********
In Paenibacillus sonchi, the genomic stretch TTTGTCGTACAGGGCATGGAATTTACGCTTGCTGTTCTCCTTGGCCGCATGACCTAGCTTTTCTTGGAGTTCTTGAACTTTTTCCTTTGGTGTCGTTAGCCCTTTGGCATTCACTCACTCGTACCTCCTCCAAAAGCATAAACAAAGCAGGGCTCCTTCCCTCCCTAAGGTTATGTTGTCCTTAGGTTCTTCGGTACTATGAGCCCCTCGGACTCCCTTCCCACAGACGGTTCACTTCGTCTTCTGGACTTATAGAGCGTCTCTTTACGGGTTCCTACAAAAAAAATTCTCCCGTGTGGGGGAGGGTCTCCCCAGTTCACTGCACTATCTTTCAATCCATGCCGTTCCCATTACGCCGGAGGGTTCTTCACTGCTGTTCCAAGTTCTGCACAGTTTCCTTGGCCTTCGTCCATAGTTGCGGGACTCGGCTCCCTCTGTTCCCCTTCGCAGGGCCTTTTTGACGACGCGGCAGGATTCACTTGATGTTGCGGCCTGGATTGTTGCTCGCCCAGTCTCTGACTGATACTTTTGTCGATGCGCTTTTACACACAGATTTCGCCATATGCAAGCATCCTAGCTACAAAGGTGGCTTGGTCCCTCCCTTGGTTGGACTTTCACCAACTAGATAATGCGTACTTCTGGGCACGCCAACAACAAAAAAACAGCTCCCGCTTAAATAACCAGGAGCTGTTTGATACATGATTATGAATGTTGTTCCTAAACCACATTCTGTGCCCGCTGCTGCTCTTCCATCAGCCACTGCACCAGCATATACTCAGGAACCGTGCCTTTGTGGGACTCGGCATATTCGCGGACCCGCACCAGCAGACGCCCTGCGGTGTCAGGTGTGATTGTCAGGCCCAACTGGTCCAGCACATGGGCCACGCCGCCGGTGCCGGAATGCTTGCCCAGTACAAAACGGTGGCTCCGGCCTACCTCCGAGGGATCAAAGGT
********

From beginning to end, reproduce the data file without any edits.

In Paenibacillus sonchi, the genomic stretch TTTGTCGTACAGGGCATGGAATTTACGCTTGCTGTTCTCCTTGGCCGCATGACCTAGCTTTTCTTGGAGTTCTTGAACTTTTTCCTTTGGTGTCGTTAGCCCTTTGGCATTCACTCACTCGTACCTCCTCCAAAAGCATAAACAAAGCAGGGCTCCTTCCCTCCCTAAGGTTATGTTGTCCTTAGGTTCTTCGGTACTATGAGCCCCTCGGACTCCCTTCCCACAGACGGTTCACTTCGTCTTCTGGACTTATAGAGCGTCTCTTTACGGGTTCCTACAAAAAAAATTCTCCCGTGTGGGGGAGGGTCTCCCCAGTTCACTGCACTATCTTTCAATCCATGCCGTTCCCATTACGCCGGAGGGTTCTTCACTGCTGTTCCAAGTTCTGCACAGTTTCCTTGGCCTTCGTCCATAGTTGCGGGACTCGGCTCCCTCTGTTCCCCTTCGCAGGGCCTTTTTGACGACGCGGCAGGATTCACTTGATGTTGCGGCCTGGATTGTTGCTCGCCCAGTCTCTGACTGATACTTTTGTCGATGCGCTTTTACACACAGATTTCGCCATATGCAAGCATCCTAGCTACAAAGGTGGCTTGGTCCCTCCCTTGGTTGGACTTTCACCAACTAGATAATGCGTACTTCTGGGCACGCCAACAACAAAAAAACAGCTCCCGCTTAAATAACCAGGAGCTGTTTGATACATGATTATGAATGTTGTTCCTAAACCACATTCTGTGCCCGCTGCTGCTCTTCCATCAGCCACTGCACCAGCATATACTCAGGAACCGTGCCTTTGTGGGACTCGGCATATTCGCGGACCCGCACCAGCAGACGCCCTGCGGTGTCAGGTGTGATTGTCAGGCCCAACTGGTCCAGCACATGGGCCACGCCGCCGGTGCCGGAATGCTTGCCCAGTACAAAACGGTGGCTCCGGCCTACCTCCGAGGGATCAAAGGT